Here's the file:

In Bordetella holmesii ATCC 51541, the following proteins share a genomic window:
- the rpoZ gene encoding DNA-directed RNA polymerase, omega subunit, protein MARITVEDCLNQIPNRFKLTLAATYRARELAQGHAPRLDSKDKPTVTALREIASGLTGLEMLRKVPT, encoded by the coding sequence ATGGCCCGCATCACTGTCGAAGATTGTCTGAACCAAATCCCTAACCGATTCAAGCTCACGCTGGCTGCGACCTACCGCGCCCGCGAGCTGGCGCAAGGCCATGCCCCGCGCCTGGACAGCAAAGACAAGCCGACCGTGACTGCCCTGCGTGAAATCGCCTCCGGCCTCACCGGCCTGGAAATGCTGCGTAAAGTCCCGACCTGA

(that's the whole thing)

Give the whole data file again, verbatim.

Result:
In Bordetella holmesii ATCC 51541, the following proteins share a genomic window:
- the rpoZ gene encoding DNA-directed RNA polymerase, omega subunit, protein MARITVEDCLNQIPNRFKLTLAATYRARELAQGHAPRLDSKDKPTVTALREIASGLTGLEMLRKVPT, encoded by the coding sequence ATGGCCCGCATCACTGTCGAAGATTGTCTGAACCAAATCCCTAACCGATTCAAGCTCACGCTGGCTGCGACCTACCGCGCCCGCGAGCTGGCGCAAGGCCATGCCCCGCGCCTGGACAGCAAAGACAAGCCGACCGTGACTGCCCTGCGTGAAATCGCCTCCGGCCTCACCGGCCTGGAAATGCTGCGTAAAGTCCCGACCTGA